Here’s something I have never seen before – a CNC router table with computerized controls and built in “apps.”
The Next Wave RS1000 Pro is described as a “2-axis CNC router table setup” for performing repeatable or complex operations.
After looking at some of Next Wave’s promotional materials, it’s clear that the RS1000 doesn’t just simplify traditional router table operations – it can do more, such as carving out slots for biscuit joinery.
NOTE: Next Wave says that the router table top and stand are NOT included. This means you’ll need to source a router table separately.
The company says their RS1000 Pro CNC equipment should fit nearly any router table.
The router lift and fence are both motorized, allowing for repeatable control of the cutting height and work support positions. The lift has a standard plate size of 9-1/4″ X 11-3/4″.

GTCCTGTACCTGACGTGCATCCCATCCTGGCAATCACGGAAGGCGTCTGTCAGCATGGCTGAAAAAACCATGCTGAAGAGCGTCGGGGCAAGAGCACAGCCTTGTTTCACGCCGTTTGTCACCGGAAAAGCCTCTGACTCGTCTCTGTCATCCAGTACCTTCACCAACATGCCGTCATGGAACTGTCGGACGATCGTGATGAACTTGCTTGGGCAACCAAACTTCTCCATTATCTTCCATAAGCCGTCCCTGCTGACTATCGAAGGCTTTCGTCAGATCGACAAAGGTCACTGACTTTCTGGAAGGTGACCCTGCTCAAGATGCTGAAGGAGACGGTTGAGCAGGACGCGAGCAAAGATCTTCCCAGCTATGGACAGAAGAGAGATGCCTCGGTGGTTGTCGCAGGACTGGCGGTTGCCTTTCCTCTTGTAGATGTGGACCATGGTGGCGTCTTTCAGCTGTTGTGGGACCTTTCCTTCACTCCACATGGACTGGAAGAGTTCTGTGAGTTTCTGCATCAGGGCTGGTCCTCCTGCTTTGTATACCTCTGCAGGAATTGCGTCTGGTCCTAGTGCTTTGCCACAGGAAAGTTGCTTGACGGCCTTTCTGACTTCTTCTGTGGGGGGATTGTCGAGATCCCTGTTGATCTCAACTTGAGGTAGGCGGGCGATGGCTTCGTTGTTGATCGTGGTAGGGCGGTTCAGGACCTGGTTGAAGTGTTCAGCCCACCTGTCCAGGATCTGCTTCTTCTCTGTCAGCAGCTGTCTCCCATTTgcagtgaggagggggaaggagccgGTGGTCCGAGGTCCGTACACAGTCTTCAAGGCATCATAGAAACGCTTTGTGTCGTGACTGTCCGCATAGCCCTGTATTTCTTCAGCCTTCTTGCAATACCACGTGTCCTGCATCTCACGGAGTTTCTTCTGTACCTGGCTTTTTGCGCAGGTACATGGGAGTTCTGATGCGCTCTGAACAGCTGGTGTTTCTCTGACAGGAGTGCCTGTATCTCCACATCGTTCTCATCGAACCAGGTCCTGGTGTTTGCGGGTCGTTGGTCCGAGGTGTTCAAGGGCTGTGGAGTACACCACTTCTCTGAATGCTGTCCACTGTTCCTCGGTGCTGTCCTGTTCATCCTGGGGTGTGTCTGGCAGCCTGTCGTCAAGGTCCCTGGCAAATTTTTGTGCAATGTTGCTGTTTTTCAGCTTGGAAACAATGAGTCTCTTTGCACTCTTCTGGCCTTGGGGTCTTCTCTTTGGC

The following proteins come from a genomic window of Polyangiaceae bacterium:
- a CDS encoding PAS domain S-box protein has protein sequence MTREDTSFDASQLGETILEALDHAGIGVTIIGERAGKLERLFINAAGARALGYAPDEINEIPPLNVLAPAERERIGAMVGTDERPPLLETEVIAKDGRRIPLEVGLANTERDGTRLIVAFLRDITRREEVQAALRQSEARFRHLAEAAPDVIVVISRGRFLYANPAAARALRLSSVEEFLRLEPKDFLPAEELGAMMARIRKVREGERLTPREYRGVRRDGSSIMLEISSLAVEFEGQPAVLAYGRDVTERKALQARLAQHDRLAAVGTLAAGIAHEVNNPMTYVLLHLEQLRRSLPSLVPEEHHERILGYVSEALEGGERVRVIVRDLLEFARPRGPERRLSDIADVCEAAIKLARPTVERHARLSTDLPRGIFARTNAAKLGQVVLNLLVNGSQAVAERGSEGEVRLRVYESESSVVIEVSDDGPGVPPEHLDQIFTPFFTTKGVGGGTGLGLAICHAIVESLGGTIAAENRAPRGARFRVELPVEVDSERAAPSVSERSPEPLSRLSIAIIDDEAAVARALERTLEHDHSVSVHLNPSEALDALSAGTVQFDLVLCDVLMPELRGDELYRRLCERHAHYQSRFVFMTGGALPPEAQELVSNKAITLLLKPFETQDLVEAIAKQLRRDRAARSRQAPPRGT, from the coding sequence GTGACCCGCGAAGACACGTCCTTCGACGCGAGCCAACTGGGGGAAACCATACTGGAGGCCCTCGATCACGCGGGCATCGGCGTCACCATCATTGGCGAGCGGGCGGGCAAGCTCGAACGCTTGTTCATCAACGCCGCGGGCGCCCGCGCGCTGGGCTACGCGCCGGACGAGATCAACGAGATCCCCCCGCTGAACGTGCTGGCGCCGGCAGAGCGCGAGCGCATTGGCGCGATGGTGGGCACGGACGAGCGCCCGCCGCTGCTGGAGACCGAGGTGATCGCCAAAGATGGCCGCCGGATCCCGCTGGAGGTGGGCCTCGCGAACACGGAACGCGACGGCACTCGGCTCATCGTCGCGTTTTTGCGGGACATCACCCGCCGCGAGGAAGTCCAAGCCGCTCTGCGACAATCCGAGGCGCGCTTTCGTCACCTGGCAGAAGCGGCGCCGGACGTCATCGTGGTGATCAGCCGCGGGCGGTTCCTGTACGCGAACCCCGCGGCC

Everything is controlled by the color LCD touchscreen pendant.
Next Wave says:
[The] RS1000 Pro comes preprogrammed with a number of apps that make it easier to complete a variety of useful functions. For example, there are apps for calibration, making decorative cuts like fluting, and cutting a wide variety of joints. After entering some basic parameters into each app, the system does all the math and moves the fence and router lift as needed to complete the task.
According to the user manual, here is some of what you can do with the built-in apps:
- Biscuit slots
- Box joints
- Dado cuts
- Repeating dado cuts
- Half blind dovetail joints
- Sliding dovetail joints
- Through dovetail joints
- Dovetail fit test
- Fluting cuts
- Key holes
- Pocket holes
- Step and plunge cuts
- Step and repeat cuts
- Tongue and groove joints
- Locking miter joints
The kit comes with a CNC servo motor-driven router lift, motorized fence, control pendant, and touch plate (for bit height zeroing).
You will also need a 3-1/2″ diameter router motor, router table top and stand, and any router bits you wish to use.
COO: Made in USA
The RS1000 adjusts the router table bit height and fence position, and the user manually moves the workpiece across.
This seems interesting, and could potentially simplify a lot of manual routing operations that cannot be as easily accomplished on a CNC router.
$1800 seems very steep when you have to source the table yourself.